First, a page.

Rising wages, skilled migration at center of attention at start of Australian jobs summit

Australia said on Thursday it would create 180,000 additional free places for students seeking technical skills in a package worth A$1.1 billion (752 million), amid widespread labor shortages and business calls for more migrants to enter the country.

The recently elected centre-left Labor government hopes to address rising inflation and falling real wages at the two-day meeting, with the Albanian saying “compromises must be talked about, sacrifices must be made”.

Sydney, the nation’s largest city, faces a prolonged strike by rail workers and protests by nurses demanding higher pay as Australian business groups and unions gather in the national capital for a summit.

Treasurer Jim Chalmers said the summit was being held at a “critical moment” for the economy.

“This summit is only a step – an important step, yes, but a step. Our expectations are sober and realistic,” Chalmers said.

The government will announce the results of the summit on Friday, which will indicate immediate steps to be taken.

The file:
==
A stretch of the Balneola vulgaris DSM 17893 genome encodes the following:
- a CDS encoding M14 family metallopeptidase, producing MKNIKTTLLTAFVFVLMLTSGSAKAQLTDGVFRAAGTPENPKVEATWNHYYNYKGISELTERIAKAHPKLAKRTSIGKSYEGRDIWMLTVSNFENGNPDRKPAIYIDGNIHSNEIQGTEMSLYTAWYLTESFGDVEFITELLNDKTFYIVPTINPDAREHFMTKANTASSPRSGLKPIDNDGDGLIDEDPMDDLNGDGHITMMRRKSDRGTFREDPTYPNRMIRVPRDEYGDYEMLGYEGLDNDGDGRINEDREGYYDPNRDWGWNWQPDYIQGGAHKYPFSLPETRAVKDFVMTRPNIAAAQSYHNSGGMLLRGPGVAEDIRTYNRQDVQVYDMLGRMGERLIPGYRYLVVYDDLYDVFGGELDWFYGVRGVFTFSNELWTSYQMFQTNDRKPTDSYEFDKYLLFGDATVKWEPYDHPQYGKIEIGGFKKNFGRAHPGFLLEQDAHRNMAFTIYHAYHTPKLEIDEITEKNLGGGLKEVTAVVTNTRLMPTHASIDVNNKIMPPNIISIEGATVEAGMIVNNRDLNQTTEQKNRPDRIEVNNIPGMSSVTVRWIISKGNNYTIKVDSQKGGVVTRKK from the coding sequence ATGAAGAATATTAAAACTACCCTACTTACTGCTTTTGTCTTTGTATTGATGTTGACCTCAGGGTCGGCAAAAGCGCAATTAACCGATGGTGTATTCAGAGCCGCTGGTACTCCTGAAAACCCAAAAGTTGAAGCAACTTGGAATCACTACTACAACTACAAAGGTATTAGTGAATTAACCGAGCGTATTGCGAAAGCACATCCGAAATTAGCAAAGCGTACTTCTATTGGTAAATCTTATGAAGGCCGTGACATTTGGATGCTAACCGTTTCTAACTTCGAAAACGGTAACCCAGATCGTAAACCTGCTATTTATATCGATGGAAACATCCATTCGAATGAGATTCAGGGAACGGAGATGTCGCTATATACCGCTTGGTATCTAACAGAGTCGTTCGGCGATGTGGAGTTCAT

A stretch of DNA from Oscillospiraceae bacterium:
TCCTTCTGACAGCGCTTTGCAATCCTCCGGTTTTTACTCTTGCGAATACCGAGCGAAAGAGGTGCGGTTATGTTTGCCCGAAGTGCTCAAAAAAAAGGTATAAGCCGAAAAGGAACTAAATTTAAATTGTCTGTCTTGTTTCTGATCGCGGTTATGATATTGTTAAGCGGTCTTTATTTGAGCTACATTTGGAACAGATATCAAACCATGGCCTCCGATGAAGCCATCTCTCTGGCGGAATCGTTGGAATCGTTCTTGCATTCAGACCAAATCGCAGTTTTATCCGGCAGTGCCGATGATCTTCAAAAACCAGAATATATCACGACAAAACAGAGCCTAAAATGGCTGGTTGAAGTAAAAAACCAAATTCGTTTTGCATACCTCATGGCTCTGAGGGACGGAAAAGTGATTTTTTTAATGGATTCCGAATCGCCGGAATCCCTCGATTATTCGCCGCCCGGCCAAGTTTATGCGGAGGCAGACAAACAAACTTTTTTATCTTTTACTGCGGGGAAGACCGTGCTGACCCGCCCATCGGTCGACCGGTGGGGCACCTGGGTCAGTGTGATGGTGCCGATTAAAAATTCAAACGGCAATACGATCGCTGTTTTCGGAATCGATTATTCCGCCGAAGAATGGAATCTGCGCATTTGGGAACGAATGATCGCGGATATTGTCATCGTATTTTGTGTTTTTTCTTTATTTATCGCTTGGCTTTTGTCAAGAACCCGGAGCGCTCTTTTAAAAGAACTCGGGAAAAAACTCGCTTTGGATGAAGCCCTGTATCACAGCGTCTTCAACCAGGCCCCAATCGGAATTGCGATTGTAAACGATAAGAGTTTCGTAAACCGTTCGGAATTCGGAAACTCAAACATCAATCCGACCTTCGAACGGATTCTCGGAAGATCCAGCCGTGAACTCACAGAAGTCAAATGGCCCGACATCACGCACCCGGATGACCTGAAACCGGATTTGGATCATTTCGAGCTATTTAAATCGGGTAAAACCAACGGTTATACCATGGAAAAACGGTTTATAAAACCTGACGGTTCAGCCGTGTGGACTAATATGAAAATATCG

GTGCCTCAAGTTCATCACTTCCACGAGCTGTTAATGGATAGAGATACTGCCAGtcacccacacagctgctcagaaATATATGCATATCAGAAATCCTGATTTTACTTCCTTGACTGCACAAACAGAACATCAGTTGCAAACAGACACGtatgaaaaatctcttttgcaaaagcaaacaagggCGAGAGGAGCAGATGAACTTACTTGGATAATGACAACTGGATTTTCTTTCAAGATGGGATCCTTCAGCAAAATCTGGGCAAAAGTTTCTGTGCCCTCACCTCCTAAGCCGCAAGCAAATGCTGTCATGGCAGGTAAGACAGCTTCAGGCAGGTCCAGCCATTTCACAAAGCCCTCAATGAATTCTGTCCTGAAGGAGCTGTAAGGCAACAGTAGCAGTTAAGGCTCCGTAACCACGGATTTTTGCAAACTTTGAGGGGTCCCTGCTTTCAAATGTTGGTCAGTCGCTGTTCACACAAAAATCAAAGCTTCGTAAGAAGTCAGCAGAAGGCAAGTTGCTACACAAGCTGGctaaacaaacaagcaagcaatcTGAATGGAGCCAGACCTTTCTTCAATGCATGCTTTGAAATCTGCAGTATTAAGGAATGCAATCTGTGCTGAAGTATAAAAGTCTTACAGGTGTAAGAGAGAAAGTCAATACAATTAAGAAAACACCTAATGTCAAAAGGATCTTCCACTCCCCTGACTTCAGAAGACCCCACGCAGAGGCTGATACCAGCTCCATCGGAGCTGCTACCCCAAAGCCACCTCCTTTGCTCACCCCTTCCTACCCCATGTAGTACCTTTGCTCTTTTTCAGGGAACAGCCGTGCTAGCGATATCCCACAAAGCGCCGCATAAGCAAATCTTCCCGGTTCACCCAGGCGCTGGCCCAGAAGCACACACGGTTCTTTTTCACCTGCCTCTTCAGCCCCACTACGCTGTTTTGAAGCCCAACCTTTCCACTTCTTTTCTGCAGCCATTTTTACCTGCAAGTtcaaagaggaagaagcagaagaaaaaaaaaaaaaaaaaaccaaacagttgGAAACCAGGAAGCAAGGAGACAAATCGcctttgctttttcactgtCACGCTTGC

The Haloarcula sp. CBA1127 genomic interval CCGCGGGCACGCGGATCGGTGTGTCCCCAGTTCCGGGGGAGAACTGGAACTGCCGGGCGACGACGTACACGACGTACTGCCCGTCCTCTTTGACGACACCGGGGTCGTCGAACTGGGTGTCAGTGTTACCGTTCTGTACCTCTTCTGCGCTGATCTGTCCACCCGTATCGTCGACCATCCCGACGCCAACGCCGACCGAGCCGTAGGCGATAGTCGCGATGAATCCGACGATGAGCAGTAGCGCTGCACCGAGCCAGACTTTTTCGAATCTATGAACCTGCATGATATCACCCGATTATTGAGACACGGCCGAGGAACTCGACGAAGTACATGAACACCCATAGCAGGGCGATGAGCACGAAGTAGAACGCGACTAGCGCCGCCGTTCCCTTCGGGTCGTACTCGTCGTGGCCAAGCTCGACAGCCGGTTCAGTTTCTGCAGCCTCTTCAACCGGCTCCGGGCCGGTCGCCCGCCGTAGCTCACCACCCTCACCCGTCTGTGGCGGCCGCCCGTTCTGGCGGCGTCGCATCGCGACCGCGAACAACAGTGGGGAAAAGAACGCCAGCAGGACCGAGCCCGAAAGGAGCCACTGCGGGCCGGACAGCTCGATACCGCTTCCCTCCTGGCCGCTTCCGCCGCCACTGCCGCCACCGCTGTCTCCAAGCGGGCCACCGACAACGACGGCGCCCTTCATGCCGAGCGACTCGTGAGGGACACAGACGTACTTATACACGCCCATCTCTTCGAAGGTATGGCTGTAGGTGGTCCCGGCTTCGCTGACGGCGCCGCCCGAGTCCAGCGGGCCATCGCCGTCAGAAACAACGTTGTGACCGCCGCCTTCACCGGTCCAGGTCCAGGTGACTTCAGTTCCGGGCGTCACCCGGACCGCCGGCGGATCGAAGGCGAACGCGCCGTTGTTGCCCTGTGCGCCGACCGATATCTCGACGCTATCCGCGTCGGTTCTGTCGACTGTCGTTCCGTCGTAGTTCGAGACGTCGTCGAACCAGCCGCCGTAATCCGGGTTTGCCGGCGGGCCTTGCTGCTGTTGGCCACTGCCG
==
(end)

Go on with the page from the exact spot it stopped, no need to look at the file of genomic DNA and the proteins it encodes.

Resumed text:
With Australia’s unemployment rate at a 50-year low of 3.4%, the central bank is seeing inflation rise to a three-decade high, and rate hikes will be necessary, which will severely dampen growth. Wages are also rising, but not as fast as inflation.

An explosion in visa processing times in Australia has left a million eager workers stranded, adding to a severe workforce shortage.

Businesses have urged the government to raise the annual immigration cap of 160,000. “It will be an important part of the conversation” at the summit, Chalmers said.

“There’s an incentive to dispose of it responsibly,” he said. “But (it) should never be a substitute for educating Australians for the opportunities here.”

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($1 = 1.4620 Australian Dollar)

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